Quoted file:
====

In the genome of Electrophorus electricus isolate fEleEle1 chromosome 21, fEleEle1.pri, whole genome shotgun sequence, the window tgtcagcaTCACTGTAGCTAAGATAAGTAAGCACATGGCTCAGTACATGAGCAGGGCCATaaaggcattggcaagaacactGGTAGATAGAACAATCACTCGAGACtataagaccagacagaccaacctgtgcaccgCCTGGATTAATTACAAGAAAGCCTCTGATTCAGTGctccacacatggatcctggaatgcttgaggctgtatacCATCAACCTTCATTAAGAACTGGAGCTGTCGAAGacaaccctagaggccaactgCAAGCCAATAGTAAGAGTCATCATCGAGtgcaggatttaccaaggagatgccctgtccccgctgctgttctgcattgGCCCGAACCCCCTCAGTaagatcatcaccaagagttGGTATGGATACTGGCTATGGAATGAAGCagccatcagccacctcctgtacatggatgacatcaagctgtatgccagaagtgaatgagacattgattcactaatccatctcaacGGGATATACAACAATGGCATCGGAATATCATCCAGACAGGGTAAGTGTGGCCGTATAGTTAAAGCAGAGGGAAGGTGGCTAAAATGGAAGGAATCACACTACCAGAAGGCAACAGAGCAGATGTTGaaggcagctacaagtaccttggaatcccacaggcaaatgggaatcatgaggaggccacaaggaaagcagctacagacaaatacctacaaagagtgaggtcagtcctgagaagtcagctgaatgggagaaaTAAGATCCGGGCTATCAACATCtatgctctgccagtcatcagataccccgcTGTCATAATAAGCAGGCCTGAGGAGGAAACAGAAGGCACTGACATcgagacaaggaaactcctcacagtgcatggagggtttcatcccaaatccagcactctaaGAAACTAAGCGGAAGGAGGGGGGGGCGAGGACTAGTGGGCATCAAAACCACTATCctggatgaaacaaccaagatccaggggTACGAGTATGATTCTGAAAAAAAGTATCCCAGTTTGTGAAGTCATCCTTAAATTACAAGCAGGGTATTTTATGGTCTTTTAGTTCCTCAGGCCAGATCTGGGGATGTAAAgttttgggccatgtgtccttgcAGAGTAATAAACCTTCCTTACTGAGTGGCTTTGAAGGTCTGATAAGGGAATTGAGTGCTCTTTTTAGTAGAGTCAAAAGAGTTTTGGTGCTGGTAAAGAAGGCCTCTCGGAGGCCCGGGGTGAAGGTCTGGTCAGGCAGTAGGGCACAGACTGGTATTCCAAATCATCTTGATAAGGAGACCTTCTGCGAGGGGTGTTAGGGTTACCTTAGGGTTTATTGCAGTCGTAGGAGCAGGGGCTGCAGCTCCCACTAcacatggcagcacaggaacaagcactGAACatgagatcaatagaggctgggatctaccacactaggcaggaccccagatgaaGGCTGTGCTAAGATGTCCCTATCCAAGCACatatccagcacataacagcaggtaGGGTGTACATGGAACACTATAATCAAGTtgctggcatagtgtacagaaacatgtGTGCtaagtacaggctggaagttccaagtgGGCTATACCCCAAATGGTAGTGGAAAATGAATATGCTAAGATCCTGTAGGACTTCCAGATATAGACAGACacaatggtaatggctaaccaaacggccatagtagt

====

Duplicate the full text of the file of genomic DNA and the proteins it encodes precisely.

In the genome of Electrophorus electricus isolate fEleEle1 chromosome 21, fEleEle1.pri, whole genome shotgun sequence, the window tgtcagcaTCACTGTAGCTAAGATAAGTAAGCACATGGCTCAGTACATGAGCAGGGCCATaaaggcattggcaagaacactGGTAGATAGAACAATCACTCGAGACtataagaccagacagaccaacctgtgcaccgCCTGGATTAATTACAAGAAAGCCTCTGATTCAGTGctccacacatggatcctggaatgcttgaggctgtatacCATCAACCTTCATTAAGAACTGGAGCTGTCGAAGacaaccctagaggccaactgCAAGCCAATAGTAAGAGTCATCATCGAGtgcaggatttaccaaggagatgccctgtccccgctgctgttctgcattgGCCCGAACCCCCTCAGTaagatcatcaccaagagttGGTATGGATACTGGCTATGGAATGAAGCagccatcagccacctcctgtacatggatgacatcaagctgtatgccagaagtgaatgagacattgattcactaatccatctcaacGGGATATACAACAATGGCATCGGAATATCATCCAGACAGGGTAAGTGTGGCCGTATAGTTAAAGCAGAGGGAAGGTGGCTAAAATGGAAGGAATCACACTACCAGAAGGCAACAGAGCAGATGTTGaaggcagctacaagtaccttggaatcccacaggcaaatgggaatcatgaggaggccacaaggaaagcagctacagacaaatacctacaaagagtgaggtcagtcctgagaagtcagctgaatgggagaaaTAAGATCCGGGCTATCAACATCtatgctctgccagtcatcagataccccgcTGTCATAATAAGCAGGCCTGAGGAGGAAACAGAAGGCACTGACATcgagacaaggaaactcctcacagtgcatggagggtttcatcccaaatccagcactctaaGAAACTAAGCGGAAGGAGGGGGGGGCGAGGACTAGTGGGCATCAAAACCACTATCctggatgaaacaaccaagatccaggggTACGAGTATGATTCTGAAAAAAAGTATCCCAGTTTGTGAAGTCATCCTTAAATTACAAGCAGGGTATTTTATGGTCTTTTAGTTCCTCAGGCCAGATCTGGGGATGTAAAgttttgggccatgtgtccttgcAGAGTAATAAACCTTCCTTACTGAGTGGCTTTGAAGGTCTGATAAGGGAATTGAGTGCTCTTTTTAGTAGAGTCAAAAGAGTTTTGGTGCTGGTAAAGAAGGCCTCTCGGAGGCCCGGGGTGAAGGTCTGGTCAGGCAGTAGGGCACAGACTGGTATTCCAAATCATCTTGATAAGGAGACCTTCTGCGAGGGGTGTTAGGGTTACCTTAGGGTTTATTGCAGTCGTAGGAGCAGGGGCTGCAGCTCCCACTAcacatggcagcacaggaacaagcactGAACatgagatcaatagaggctgggatctaccacactaggcaggaccccagatgaaGGCTGTGCTAAGATGTCCCTATCCAAGCACatatccagcacataacagcaggtaGGGTGTACATGGAACACTATAATCAAGTtgctggcatagtgtacagaaacatgtGTGCtaagtacaggctggaagttccaagtgGGCTATACCCCAAATGGTAGTGGAAAATGAATATGCTAAGATCCTGTAGGACTTCCAGATATAGACAGACacaatggtaatggctaaccaaacggccatagtagt